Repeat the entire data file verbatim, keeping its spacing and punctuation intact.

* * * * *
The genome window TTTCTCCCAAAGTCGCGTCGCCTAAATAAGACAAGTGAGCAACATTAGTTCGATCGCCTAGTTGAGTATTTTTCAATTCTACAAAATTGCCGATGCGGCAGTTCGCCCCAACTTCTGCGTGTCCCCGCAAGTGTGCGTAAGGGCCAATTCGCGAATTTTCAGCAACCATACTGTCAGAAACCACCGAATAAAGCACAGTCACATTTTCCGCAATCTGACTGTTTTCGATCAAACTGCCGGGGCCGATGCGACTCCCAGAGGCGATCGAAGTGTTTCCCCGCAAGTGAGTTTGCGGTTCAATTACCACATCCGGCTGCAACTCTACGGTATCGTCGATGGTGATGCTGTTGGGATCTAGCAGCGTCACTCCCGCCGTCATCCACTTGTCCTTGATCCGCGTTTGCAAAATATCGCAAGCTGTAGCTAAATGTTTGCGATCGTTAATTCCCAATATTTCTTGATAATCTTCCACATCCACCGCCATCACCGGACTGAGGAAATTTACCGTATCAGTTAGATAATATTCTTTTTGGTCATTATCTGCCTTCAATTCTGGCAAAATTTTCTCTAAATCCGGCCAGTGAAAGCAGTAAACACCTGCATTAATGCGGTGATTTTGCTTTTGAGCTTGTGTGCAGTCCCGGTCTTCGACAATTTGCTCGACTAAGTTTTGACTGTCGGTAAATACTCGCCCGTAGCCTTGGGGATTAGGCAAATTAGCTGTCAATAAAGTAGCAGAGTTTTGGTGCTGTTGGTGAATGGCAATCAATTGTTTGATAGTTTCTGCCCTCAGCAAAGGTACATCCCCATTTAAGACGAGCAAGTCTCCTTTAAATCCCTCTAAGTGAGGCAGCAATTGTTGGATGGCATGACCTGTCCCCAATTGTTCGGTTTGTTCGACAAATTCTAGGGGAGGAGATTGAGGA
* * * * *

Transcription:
The genome window TTTCTCCCAAAGTCGCGTCGCCTAAATAAGACAAGTGAGCAACATTAGTTCGATCGCCTAGTTGAGTATTTTTCAATTCTACAAAATTGCCGATGCGGCAGTTCGCCCCAACTTCTGCGTGTCCCCGCAAGTGTGCGTAAGGGCCAATTCGCGAATTTTCAGCAACCATACTGTCAGAAACCACCGAATAAAGCACAGTCACATTTTCCGCAATCTGACTGTTTTCGATCAAACTGCCGGGGCCGATGCGACTCCCAGAGGCGATCGAAGTGTTTCCCCGCAAGTGAGTTTGCGGTTCAATTACCACATCCGGCTGCAACTCTACGGTATCGTCGATGGTGATGCTGTTGGGATCTAGCAGCGTCACTCCCGCCGTCATCCACTTGTCCTTGATCCGCGTTTGCAAAATATCGCAAGCTGTAGCTAAATGTTTGCGATCGTTAATTCCCAATATTTCTTGATAATCTTCCACATCCACCGCCATCACCGGACTGAGGAAATTTACCGTATCAGTTAGATAATATTCTTTTTGGTCATTATCTGCCTTCAATTCTGGCAAAATTTTCTCTAAATCCGGCCAGTGAAAGCAGTAAACACCTGCATTAATGCGGTGATTTTGCTTTTGAGCTTGTGTGCAGTCCCGGTCTTCGACAATTTGCTCGACTAAGTTTTGACTGTCGGTAAATACTCGCCCGTAGCCTTGGGGATTAGGCAAATTAGCTGTCAATAAAGTAGCAGAGTTTTGGTGCTGTTGGTGAATGGCAATCAATTGTTTGATAGTTTCTGCCCTCAGCAAAGGTACATCCCCATTTAAGACGAGCAAGTCTCCTTTAAATCCCTCTAAGTGAGGCAGCAATTGTTGGATGGCATGACCTGTCCCCAATTGTTCGGTTTGTTCGACAAATTCTAGGGGAGGAGATTGAGGA